Ames, Iowa For Steele Jantz, the last seven weeks have been a whirlwind few could be fully prepared for.
Iowa State’s junior quarterback, playing his first season at the FBS level, has already been through enough ups and downs for an entire season. Jantz and the unbeaten Cyclones got a bye last week, giving them a welcome chance for rest ahead of the Big 12 season.
Iowa State (3-0) will jump right back into the thick of things on Saturday when it hosts No. 17 Texas (3-0). The Longhorns will surely have some extra motivation after being stunned by the Cyclones 28-21 in Austin a year ago.
“Our coaching staff, our players and certainly (Jantz) included, were able to sit back and take a deep breath last week, learn from what’s been accomplished so far and see with a clearer picture what we need to do moving forward,” Iowa State coach Paul Rhoads said. “(Jantz) took advantage of that just like everybody else. Had a good practice as he continues to learn what it takes to win at this level.”
There is little question Jantz needed a break.
Jantz, a junior college transfer from City College of San Francisco, spent much of August competing for the starting job with Jerome Tiller and Jared Barnett. He earned the nod just two weeks before the season.
Jantz made up for a largely dreadful debut with a stirring fourth quarter to help the Cyclones survive against Northern Iowa 20-19. He played like a star in a 44-41 triple overtime win over Iowa with 279 yards passing and four touchdowns, but quickly came back down to earth with three picks in four passes in the opening quarter at Connecticut on Sept. 16.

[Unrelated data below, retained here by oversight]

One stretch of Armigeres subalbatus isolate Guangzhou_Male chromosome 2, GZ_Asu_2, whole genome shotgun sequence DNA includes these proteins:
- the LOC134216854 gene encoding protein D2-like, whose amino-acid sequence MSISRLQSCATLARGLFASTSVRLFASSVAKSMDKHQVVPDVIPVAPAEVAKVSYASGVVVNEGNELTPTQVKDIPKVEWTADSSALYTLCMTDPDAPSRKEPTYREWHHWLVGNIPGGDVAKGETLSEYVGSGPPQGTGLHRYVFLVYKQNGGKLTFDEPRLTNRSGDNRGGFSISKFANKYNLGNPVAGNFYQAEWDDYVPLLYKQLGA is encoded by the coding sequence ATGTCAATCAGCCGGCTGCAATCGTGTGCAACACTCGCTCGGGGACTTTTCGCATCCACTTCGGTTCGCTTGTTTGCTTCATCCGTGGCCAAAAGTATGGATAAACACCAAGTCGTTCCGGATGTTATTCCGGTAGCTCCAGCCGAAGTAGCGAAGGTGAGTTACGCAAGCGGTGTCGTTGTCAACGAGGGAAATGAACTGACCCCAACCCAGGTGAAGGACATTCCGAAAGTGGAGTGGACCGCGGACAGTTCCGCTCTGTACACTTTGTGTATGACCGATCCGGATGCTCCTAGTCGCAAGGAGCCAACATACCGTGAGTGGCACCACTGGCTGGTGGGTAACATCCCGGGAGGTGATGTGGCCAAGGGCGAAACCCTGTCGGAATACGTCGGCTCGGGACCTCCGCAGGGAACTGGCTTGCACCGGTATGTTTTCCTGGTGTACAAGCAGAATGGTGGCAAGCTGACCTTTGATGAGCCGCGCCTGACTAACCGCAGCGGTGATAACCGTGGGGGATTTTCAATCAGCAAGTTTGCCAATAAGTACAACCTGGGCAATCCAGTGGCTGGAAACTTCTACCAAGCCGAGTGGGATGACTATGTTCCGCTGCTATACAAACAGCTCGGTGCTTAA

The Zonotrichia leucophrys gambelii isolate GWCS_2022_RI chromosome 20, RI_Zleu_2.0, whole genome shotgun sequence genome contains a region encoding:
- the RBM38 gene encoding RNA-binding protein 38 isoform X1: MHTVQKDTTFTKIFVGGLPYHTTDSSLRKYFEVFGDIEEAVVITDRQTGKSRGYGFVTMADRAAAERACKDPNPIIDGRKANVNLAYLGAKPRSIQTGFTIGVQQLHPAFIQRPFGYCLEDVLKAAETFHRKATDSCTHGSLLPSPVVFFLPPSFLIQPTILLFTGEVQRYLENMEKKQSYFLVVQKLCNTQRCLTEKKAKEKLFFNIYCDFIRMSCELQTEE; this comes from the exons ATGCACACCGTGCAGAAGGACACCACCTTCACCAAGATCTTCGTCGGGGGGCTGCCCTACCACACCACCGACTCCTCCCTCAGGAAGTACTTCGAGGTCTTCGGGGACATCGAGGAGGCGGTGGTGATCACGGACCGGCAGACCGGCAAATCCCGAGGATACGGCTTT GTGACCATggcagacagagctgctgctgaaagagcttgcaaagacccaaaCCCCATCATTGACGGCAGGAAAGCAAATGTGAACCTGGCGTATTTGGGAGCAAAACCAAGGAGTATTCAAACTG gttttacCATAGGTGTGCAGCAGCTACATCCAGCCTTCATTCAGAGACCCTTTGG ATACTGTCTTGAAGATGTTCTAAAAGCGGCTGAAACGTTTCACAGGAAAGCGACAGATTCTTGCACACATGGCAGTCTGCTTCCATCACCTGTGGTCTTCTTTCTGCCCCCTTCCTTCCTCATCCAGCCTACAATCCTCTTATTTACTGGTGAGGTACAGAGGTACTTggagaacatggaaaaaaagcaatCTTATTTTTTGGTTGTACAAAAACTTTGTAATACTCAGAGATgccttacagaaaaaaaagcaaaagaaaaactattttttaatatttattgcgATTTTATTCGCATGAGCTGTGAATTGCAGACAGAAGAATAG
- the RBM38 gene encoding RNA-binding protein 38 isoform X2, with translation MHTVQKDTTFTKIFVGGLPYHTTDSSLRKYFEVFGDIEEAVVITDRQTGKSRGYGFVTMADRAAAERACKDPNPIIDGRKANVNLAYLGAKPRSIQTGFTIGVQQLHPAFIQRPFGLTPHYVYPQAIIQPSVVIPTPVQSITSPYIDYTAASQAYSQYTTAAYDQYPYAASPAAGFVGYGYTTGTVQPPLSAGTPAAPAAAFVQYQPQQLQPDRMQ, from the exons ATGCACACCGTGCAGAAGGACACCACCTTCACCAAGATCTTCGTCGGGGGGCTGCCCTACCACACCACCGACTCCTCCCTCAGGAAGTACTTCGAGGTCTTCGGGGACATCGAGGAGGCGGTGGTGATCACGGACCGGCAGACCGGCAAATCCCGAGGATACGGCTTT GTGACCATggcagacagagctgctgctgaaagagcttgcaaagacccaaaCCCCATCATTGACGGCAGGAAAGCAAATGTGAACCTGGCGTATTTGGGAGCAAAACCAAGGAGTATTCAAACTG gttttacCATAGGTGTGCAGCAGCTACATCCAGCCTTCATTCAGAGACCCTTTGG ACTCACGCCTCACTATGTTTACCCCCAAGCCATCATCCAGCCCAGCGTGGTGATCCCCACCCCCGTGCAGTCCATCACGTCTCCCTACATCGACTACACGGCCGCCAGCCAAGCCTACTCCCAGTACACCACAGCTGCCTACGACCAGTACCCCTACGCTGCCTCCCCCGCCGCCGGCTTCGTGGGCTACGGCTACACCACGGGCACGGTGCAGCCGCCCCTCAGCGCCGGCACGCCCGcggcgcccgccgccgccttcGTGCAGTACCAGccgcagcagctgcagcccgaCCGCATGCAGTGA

Jantz then rolled his foot just before halftime against the Huskies and the way he limped off the field suggested he might not return. But he did, and his fourth-quarter TD pass to Darius Reynolds sealed a 24-20 win that gave Iowa State its first 3-0 start since 2005. Jantz was 18-of-29 passing for 200 yards and those three interceptions.
Jantz said his ailing foot is getting much better, just in time for the Longhorns.
“There good things, obviously, winning three games. But beyond that, I’ve got to minimize a lot of mistakes and, speaking for the offense, we’ve got a long way to go,” Jantz said Monday.
Jantz has completed just 57.5 percent of his passes, with six touchdowns, six interceptions and a passing efficiency rating that ranks 90th in the country. Numbers like those typically belong to quarterbacks on losing teams.
But Jantz has also led his team to comeback wins in the fourth quarter of every game he’s played. He may have helped dig holes for the Cyclones early in games, but his ability to make plays when they are needed the most is a big reason his coaches, teammates and opponents have taken notice.
Longhorns coach Mack Brown, who knows all about the Iowa State-Iowa rivalry after spending 1979-81 as an assistant with the Cyclones, put a lot of stock into Jantz’s performance against the Hawkeyes.
“I think he really sold himself to the team and the Iowa State people because he beat Iowa,” Brown said. “Great comeback. He was the biggest question mark on their football team. He can make plays with his feet. He extends plays.”
The truest measure of how good Jantz is will come over the next nine games, when the Cyclones play a Big 12 schedule that includes five ranked teams. He has already been through so much that it is easy to forget he had never played a Division I game until less than a month ago.